Securities and Exchange Commission Issues First Cease and Desist Order Under the Municipalities Continuing Disclosure Cooperation Initiative
On July 8, 2014, the Securities and Exchange Commission (“SEC”) announced its first cease and desist order (the “CD Order”) under the Municipalities Continuing Disclosure Cooperation Initiative (the “MCDCI”). The order was issued against the Kings Canyon Joint Unified School District of California (the “School District”). The CD Order itself and the factual background to the CD Order present more questions than answers for market participants.
As described in our recent Client Alert, Securities and Exchange Commission Announces Municipalities Continuing Disclosure Cooperative Initiative – Issuer Considerations, dated June 13, 2014, the SEC established the MCDCI to encourage the voluntary self-reporting of potential securities laws violations by issuers and underwriters of municipal securities.
The School District took advantage of the MCDCI because of its failure to comply with its continuing disclosure obligations relating to three series of bonds issued during 2006 and 2007. The School District failed to comply with those continuing disclosure obligations between 2008 and 2010. The School District issued a fourth series of bonds in November 2010. Notwithstanding such failure to comply, in the Official Statement for those bonds, the School District affirmatively stated that it had not failed to comply in all material respects with any prior continuing disclosure obligation over the last five years.
The CD Order is problematic for municipal market participants first because the SEC avoided all discussion about what constituted the failure to comply by the School District. The SEC did not attempt to define “materiality” in the MCDCI but has historically provided guidance to the municipal market in its orders, no-action letters and other pronouncements. The municipal market was hopeful that the SEC would provide guidance as to which failures to comply would be material and which would not. The SEC did not take this opportunity to provide such guidance. Likely, everyone agrees that the failure to file an annual report is material. But what of a filing that contained all applicable operating information, but failed to note that a significant change was expected to occur in the following year? The CD Order may be read as the SEC simply accepting the School District’s characterization of materiality because the School District is in the best position to determine what is material and the School District’s taking advantage of the MCDCI itself is a determination of that materiality.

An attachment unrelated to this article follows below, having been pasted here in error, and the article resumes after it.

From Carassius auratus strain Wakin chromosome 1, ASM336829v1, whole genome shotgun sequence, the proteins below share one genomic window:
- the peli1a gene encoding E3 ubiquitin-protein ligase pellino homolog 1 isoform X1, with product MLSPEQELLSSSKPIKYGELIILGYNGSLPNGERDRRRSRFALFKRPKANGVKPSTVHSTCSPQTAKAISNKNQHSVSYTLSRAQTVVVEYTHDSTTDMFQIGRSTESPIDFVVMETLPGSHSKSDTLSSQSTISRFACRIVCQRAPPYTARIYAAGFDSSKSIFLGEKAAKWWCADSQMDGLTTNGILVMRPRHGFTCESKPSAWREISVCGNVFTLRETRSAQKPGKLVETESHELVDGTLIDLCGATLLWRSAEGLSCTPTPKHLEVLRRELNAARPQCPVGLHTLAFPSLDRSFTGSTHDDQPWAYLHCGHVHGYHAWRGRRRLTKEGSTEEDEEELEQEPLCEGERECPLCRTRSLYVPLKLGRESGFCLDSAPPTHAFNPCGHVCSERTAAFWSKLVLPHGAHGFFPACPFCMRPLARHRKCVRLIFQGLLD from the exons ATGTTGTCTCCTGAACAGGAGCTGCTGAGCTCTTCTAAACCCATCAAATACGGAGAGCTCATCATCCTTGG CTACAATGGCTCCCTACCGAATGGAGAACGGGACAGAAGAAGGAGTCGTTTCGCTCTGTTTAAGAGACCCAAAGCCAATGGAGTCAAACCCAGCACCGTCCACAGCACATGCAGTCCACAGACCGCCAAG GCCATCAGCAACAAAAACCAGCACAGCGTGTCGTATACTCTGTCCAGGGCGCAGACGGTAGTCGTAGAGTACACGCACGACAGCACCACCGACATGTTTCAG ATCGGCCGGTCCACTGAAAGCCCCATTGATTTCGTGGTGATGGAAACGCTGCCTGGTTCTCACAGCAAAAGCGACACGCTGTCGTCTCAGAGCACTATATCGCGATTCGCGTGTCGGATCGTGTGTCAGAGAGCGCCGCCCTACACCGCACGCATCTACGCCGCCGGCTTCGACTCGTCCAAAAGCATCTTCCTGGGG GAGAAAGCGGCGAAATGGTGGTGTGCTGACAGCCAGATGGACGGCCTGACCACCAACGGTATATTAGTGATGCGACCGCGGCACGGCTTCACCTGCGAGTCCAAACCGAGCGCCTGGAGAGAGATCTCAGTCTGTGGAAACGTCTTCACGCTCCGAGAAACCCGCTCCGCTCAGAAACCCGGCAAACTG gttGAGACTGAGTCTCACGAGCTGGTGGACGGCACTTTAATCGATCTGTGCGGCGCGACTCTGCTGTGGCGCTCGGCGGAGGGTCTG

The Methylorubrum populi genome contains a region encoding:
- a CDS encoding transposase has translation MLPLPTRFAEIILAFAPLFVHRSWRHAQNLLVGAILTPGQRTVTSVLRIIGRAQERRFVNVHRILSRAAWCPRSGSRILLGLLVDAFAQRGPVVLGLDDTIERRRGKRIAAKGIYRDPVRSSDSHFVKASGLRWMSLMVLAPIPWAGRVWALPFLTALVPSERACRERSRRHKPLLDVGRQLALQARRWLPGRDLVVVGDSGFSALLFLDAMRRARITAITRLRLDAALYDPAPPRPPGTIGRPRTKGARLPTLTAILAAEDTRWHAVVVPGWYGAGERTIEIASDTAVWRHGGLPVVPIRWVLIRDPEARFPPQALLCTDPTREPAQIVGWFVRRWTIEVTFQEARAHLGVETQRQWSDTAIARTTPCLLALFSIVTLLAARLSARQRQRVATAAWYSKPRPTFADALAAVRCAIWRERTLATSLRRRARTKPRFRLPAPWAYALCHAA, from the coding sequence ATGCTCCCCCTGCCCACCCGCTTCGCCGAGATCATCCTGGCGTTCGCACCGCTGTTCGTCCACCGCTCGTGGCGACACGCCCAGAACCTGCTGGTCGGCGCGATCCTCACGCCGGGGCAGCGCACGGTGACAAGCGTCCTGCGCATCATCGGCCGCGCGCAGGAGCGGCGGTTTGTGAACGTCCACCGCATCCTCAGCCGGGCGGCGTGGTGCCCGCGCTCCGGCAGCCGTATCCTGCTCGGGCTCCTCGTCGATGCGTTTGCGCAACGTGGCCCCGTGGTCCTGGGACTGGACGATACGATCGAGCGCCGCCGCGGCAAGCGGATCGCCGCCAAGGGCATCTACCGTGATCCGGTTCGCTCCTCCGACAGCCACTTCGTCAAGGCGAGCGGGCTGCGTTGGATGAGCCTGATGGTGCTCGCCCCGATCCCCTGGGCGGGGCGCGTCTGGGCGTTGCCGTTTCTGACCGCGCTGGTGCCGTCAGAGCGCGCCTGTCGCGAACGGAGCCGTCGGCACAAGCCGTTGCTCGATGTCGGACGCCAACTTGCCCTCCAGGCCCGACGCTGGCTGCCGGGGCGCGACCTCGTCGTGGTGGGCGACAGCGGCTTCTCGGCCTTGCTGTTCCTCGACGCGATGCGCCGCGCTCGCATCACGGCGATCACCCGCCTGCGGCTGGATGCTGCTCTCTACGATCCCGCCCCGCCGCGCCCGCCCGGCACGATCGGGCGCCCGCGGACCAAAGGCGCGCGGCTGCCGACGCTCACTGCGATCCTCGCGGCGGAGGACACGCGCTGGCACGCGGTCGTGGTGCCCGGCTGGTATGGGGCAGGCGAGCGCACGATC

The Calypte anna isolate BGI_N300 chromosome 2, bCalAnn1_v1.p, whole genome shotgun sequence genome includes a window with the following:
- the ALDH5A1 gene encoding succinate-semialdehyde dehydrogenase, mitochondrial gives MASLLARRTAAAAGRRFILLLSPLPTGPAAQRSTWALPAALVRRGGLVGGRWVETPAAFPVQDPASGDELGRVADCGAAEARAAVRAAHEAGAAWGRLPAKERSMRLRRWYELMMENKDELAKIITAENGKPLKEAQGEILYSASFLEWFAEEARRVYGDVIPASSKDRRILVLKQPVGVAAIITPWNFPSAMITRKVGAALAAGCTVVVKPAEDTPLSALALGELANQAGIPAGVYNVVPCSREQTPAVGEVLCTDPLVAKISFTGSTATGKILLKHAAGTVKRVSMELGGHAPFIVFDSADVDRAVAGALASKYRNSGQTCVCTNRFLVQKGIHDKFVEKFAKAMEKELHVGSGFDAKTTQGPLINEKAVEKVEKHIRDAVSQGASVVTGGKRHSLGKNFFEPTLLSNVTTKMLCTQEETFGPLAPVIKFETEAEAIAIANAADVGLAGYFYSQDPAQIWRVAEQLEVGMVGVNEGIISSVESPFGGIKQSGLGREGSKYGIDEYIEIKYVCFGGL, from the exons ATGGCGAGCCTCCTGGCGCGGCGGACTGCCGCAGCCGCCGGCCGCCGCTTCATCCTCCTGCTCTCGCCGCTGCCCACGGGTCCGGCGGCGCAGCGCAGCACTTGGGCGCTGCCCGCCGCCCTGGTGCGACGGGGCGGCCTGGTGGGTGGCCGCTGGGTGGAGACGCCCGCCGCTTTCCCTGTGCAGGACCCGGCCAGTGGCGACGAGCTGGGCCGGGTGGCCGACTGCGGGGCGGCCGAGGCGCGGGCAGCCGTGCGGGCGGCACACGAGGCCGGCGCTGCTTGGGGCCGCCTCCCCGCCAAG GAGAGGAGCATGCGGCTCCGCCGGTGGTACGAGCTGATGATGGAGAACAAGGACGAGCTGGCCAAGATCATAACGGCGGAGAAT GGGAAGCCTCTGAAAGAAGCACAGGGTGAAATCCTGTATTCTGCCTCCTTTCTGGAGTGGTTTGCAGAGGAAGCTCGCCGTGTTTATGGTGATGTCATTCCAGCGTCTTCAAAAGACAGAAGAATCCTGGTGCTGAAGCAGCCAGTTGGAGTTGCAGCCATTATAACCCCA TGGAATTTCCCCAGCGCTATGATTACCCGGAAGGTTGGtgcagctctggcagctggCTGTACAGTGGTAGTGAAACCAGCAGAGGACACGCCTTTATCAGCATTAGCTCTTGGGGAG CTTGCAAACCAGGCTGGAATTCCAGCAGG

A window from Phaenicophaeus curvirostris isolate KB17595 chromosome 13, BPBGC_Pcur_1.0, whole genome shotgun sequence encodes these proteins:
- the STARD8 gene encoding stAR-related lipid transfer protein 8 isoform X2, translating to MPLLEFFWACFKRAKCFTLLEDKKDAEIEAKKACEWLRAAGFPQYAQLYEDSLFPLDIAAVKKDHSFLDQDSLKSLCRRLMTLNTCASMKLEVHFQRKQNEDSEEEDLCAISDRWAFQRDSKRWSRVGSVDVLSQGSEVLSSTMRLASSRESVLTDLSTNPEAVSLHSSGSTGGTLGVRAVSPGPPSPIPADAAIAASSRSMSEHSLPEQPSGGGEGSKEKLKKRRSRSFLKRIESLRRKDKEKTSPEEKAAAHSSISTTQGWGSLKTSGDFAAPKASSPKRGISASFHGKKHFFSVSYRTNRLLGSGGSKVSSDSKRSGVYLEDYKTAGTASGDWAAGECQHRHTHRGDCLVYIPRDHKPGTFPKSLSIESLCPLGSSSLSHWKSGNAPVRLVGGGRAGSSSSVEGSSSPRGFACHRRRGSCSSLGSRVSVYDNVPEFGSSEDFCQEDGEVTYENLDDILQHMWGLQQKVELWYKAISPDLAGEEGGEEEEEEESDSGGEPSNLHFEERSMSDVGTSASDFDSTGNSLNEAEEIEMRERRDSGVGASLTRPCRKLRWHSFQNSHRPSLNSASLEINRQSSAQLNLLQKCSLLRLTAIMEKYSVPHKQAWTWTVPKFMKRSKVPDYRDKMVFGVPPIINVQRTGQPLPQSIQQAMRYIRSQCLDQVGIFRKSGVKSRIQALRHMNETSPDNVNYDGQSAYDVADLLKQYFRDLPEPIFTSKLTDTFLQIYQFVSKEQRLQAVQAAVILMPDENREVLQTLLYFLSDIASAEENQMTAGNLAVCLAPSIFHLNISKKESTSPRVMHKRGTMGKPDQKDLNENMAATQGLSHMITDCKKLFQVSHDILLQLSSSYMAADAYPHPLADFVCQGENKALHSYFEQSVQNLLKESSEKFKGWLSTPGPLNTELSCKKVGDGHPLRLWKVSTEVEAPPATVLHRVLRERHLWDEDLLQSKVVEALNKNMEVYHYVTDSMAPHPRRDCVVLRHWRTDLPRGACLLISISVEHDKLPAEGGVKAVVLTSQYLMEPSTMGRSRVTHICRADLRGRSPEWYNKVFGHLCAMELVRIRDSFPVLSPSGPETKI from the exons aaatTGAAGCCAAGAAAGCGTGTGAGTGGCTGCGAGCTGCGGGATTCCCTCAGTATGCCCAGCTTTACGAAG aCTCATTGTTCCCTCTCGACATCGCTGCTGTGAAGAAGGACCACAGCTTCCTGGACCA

The CD Order is also problematic because of the time period involved. Continuing disclosure previously had to be made by way of NRMSIRs (National Recognized Municipal Securities Information Repositories). The number of NRMSIRs changed over time, originally eight then down to four, and an issuer had to file its continuing disclosure with each NRMSIRs. Later, a central post office was established and filing there fulfilled the filing obligations with the NRMSIRs. It was not until July 1, 2009 that filings were to be made directly with the Municipal Securities Rulemaking Board on the Electronic Municipal Market Access (“EMMA”) system. Since July 1, 2009, all annual filings and material events filings must be made on EMMA.
The School District’s failure to comply was from 2008 through 2010. As a result, a failure at issue may have been simply a failure to file at one of the then four existing NRMSIRs. Unfortunately, the CD Order does not contain any discussion of how the School District violated its disclosure obligation and therefore provides very little guidance. Municipal market participants are hopeful that a failure to file at one NRMSIR alone would not be material but the question remains.
For More Information
For more information about an issuer or obligated person’s continuing disclosure obligations in connection with the issuance of municipal bonds, please contact Ramiro M. Carbonell at 610.478.2275, Peter T. Edelman at 610.478.2168, Brian P. Koscelansky at 570.969.5364.
This News Alert has been prepared for informational purposes only and should not be construed as, and does not constitute, legal advice on any specific matter. For more information, please see the disclaimer.